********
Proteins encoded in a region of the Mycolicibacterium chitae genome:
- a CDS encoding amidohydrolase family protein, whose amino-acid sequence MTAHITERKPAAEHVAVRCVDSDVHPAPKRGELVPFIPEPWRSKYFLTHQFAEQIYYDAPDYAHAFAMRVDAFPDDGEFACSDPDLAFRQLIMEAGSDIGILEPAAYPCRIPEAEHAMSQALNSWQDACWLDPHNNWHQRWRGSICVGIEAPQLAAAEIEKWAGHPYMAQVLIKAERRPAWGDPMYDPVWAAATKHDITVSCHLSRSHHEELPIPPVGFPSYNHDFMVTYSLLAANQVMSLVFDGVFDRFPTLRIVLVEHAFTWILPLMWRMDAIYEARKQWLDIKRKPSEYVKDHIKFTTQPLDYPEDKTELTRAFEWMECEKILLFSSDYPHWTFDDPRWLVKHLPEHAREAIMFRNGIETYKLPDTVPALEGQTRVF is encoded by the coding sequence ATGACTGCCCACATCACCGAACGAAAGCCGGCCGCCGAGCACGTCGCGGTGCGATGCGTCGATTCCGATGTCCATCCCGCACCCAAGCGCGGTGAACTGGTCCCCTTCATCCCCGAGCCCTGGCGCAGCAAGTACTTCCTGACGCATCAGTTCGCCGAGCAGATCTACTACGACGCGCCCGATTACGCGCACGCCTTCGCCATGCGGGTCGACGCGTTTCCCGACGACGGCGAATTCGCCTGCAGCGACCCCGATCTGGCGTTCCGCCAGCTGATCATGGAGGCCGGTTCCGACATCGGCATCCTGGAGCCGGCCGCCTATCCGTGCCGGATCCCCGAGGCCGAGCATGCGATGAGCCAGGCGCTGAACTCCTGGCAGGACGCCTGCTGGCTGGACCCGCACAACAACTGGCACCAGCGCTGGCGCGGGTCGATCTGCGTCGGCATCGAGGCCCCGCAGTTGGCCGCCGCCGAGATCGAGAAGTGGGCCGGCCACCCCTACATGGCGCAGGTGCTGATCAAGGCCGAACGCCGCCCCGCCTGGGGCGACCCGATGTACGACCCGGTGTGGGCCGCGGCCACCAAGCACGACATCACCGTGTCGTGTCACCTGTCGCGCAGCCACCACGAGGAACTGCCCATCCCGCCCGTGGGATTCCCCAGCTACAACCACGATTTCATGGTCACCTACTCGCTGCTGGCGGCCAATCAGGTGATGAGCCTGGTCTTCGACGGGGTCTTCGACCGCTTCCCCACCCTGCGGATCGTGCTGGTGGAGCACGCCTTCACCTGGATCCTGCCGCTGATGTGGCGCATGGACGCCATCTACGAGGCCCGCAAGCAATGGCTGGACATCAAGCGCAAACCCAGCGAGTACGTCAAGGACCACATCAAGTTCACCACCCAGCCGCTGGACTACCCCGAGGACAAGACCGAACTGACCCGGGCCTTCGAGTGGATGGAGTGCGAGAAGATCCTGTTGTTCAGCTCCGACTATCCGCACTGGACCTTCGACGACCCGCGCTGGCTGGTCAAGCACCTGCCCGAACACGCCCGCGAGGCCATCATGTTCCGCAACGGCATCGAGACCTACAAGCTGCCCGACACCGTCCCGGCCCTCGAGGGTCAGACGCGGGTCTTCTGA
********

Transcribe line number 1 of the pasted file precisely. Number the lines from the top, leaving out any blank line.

Proteins encoded in a region of the Mycolicibacterium chitae genome: